How many?

I’m a fan of Vicki Davis. I think that she is generally very practical. She seems to really work with real kids, in real classrooms. She also seems to have a real life. However, a recent post of hers got me to thinking. The post was about 11 ESSENTIAL EDTECH ACTION STEPS FOR BACK TO SCHOOL. In the post, she mentions several tools that she (and, in some cases, her students) use. Which then lead to my wondering just how many tools she (and her students) use.

Now this matters to me because I work with a wide variety of teachers, parents and students. One of the frustrations that parents end up expressing is how many different sites and places that their kids have to go to complete assignments. Some of these parents express how frustrated their kids are at not being able be successful. Some of these kids are special needs.

So, here a quick list of the tools from that post:

Now, let me be fair. Some of these are things that a user would be interested in. Some are choices (either this or that). But, if you are not a techie, this is overwhelming.

Then I read a bit farther down. There is a link to the “163 tools Superhandout!”.

11 Essential EdTech Action Steps for Back to School 2016-07-30 15-22-11

163 tools. I’m afraid that this leads to the habit and belief that one must check out and use all of these tools. I’d much prefer teachers to learn a few really powerful tools at a deep level than to dally around with 163 tools.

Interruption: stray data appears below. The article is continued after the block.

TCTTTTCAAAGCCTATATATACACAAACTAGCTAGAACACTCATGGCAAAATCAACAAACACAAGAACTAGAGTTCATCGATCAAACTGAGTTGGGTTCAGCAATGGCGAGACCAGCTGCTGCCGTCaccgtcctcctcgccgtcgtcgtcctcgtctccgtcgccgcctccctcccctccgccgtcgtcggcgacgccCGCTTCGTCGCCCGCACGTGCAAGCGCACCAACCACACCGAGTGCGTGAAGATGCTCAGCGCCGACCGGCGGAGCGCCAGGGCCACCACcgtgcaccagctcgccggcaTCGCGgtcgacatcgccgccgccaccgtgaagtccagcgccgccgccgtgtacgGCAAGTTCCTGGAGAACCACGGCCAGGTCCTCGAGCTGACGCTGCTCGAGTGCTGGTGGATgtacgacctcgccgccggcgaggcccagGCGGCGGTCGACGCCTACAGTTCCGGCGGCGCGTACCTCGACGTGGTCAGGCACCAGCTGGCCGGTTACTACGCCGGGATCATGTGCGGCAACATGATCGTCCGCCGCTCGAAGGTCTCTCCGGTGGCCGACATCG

163 tools. I still can’t get over that. We already know about the paradox of choice. I believe that this is part of the reason that technology hasn’t had an even bigger impact on education. We need to focus on the how, the why and then the what.

Now I also know that as a blogger, we need to blog regularly. (I’m guilty of not blogging regularly. I blog when I truly have something to say, the time and the motivation. That certainly doesn’t help with popularity. Popular blogs post regularly.) Lots of bloggers want (need, should, etc) make money from blogs. Making money depends on sponsorships, ads and lots of posting.

Again, I’m not really being critical of Vicki Davis. I respect what she does and talks about. I think that she is important in keeping the conversation going. I just want to put forth that sometimes quality is the most important feature. I hope that teachers will pick a couple of tools (preferably school-wide) that will help students learn and be successful.

How many tools will your students use this year?